I go to the bush
With my black dog on a leash
I return alone.
The other day in the changing room at the pool I met Julius. Fit, firm, muscular and tanned with a shock of grey hair that rivalled mine before I cut it, he looked much like I aspire to. My casual “How are you going?” unleashed an expletive – laden account of depression and unhappiness that caused a conversation of over half an hour. His life had no purpose. His family no longer needed him, he had no job satisfaction. He was getting nowhere. He’d lost a lot in a property settlement. He wanted to be dead. Whenever he saw a report of someone being killed he wished it had been him. And so on.
,A lot of what he said resonated with me. I told him I had an inkling of how he felt and that I shared some of his experience. I was very concerned not to enable his suicidal thoughts and looked for ways to talk through them. I asked if he had sought medical help. I told him I had found a lot of help with Prozac. It might not be for everyone, but there was undoubtedly something similar that might help in his case. He was dismissive. He did not want to put that stuff in his body. I asked if he preferred to have sadness and sorrow. There was an alternative. I have been on medication for ten year’s over. It helps.
He asked how old I was, I told him.
“Christ, you’ve had eight years of this shit more than I have”.
I could only tell him that it wasn’t all bad, and though I had been right where he was not so long ago, there is another side. I urged him to get help. We talked on for a while. In the end he shook my hand, told me his name and asked mine, then bid me goodbye, saying he was pleased to have met me.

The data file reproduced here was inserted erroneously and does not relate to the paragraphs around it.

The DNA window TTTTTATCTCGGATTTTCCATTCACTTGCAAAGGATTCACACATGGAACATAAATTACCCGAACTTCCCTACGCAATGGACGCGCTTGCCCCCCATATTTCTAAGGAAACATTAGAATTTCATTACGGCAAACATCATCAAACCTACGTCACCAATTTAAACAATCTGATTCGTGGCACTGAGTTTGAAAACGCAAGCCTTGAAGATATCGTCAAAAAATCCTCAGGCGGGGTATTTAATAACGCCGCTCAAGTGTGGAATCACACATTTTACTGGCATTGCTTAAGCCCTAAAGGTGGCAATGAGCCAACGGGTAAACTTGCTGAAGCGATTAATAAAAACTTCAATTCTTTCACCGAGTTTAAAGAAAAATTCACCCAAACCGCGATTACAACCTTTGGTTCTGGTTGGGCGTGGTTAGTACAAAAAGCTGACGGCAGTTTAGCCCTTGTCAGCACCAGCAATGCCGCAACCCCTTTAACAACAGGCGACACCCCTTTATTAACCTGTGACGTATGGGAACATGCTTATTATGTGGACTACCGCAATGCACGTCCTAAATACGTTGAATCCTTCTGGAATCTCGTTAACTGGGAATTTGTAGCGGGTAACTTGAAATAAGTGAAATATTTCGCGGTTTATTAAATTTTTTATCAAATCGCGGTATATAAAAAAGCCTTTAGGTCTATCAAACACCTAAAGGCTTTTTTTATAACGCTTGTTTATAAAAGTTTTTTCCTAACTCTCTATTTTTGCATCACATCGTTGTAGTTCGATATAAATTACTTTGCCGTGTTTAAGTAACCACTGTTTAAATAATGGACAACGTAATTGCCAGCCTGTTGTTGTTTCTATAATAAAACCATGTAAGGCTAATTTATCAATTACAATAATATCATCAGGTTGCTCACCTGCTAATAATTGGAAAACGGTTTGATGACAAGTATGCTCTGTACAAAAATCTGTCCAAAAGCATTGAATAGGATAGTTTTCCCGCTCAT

I don’t quite know what to make of that encounter. On the way home I pondered whether there was ever a time when it was ok to decide one had endured enough and there was nothing left in life to give it purpose and meaning. What circumstances would make it a reasonable decision?
From his physical appearance, Julius has no reason for such despair unless he has been diagnosed with something as yet invisible but terminal. From a social and mental health perspective it is harder to comment. There are creative and intellectual considerations. There could be matters of conscience.
Though I have been where Julius seems to be, I don’t think it was ever more than a passing moment of self-pity and self-doubt that was easily managed by an appropriate dose of fluoxetine and a jolly good talking-to.
“On the other hand, there are plausible circumstances that I can envisage. Perhaps, should there come a time when the pain is too much, the prognosis too bleak, and the point has been so completely lost, I may need to think along those lines. If so I’d like to think I shall make the decision rationally, deliberately, and without despair. At such a time it would be wrong to dissuade me. I would not have “so much to live for” any longer. There would be something unpleasant to avoid and nothing still left I’d care to do. Particularly if the cost of doing it was too great. Then the inevitable end should be embraced and welcomed in a manner of my own choosing, rather than slowly, fearfully and painfully. At such a time I would prefer to go gentle into that good night. Joyfully, even, knowing I have done, and had, enough.
This could have been a very depressing encounter. Oddly, in the end I concluded I was ok. I worry about whether I shall see Julius again, and what I should do if we meet. Should I invite him out for a drink and a chat?